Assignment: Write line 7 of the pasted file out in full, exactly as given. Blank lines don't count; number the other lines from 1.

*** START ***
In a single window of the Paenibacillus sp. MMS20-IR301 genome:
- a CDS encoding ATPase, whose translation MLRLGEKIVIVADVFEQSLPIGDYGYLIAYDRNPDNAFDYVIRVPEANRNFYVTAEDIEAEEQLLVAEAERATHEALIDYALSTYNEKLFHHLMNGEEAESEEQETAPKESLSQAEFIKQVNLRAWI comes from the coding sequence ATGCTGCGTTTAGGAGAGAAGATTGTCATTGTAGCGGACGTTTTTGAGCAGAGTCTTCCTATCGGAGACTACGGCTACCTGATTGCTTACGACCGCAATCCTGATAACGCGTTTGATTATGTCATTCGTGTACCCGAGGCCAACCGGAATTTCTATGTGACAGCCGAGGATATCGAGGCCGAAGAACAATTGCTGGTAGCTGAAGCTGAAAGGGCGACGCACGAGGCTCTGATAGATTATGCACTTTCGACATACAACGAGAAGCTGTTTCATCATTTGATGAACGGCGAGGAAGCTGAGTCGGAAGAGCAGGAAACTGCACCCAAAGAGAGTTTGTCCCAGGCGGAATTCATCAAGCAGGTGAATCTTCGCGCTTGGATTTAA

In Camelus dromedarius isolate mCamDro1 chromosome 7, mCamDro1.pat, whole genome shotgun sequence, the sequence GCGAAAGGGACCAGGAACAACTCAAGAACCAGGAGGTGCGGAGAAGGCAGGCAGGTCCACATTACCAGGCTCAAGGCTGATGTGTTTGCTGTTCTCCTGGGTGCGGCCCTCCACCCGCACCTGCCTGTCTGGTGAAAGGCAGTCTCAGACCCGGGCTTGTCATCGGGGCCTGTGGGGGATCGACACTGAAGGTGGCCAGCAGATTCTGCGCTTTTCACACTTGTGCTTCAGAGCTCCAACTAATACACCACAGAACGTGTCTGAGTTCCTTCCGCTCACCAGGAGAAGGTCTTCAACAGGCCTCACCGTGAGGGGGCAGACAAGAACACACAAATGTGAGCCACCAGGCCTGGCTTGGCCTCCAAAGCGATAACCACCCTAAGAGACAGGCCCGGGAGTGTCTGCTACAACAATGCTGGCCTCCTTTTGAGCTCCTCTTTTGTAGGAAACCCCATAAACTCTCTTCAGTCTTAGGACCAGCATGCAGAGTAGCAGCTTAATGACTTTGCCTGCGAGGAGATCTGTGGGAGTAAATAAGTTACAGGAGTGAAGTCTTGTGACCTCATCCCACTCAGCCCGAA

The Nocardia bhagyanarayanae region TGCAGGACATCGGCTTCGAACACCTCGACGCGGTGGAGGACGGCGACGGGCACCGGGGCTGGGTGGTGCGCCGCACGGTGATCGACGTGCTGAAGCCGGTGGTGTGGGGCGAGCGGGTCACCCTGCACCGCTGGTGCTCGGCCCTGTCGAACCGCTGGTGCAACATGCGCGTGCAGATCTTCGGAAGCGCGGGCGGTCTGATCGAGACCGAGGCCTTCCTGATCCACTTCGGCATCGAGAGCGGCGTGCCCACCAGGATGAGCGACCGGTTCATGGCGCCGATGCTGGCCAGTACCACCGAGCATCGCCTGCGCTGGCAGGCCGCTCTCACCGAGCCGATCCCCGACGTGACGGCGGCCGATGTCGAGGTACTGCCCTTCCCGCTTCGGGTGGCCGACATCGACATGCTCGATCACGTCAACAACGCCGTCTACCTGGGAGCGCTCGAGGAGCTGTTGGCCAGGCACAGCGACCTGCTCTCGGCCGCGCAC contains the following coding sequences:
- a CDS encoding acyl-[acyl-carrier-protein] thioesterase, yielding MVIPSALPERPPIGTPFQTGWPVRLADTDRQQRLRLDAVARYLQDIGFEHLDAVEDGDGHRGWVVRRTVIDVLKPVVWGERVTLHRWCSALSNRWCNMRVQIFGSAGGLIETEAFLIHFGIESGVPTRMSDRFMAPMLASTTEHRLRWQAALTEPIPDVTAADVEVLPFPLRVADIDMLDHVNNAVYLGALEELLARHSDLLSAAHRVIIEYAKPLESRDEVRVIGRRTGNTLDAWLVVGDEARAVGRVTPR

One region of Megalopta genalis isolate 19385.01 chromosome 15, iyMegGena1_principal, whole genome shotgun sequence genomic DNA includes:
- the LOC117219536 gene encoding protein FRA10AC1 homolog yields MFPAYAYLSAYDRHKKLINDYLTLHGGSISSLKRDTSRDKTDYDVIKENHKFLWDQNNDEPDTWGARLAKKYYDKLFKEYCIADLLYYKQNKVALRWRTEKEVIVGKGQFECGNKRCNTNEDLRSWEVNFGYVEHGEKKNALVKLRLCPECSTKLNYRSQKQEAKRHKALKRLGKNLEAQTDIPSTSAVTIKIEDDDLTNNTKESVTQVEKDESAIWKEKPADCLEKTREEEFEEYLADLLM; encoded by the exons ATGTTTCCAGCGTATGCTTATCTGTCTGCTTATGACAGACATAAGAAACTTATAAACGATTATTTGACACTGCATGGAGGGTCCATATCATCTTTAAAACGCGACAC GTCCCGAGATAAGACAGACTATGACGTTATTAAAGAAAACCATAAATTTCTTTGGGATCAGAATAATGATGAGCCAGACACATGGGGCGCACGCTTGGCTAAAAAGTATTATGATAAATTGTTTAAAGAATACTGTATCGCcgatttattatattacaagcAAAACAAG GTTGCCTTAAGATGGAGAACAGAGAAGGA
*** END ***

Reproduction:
- the LOC117219536 gene encoding protein FRA10AC1 homolog yields MFPAYAYLSAYDRHKKLINDYLTLHGGSISSLKRDTSRDKTDYDVIKENHKFLWDQNNDEPDTWGARLAKKYYDKLFKEYCIADLLYYKQNKVALRWRTEKEVIVGKGQFECGNKRCNTNEDLRSWEVNFGYVEHGEKKNALVKLRLCPECSTKLNYRSQKQEAKRHKALKRLGKNLEAQTDIPSTSAVTIKIEDDDLTNNTKESVTQVEKDESAIWKEKPADCLEKTREEEFEEYLADLLM; encoded by the exons ATGTTTCCAGCGTATGCTTATCTGTCTGCTTATGACAGACATAAGAAACTTATAAACGATTATTTGACACTGCATGGAGGGTCCATATCATCTTTAAAACGCGACAC GTCCCGAGATAAGACAGACTATGACGTTATTAAAGAAAACCATAAATTTCTTTGGGATCAGAATAATGATGAGCCAGACACATGGGGCGCACGCTTGGCTAAAAAGTATTATGATAAATTGTTTAAAGAATACTGTATCGCcgatttattatattacaagcAAAACAAG GTTGCCTTAAGATGGAGAACAGAGAAGGA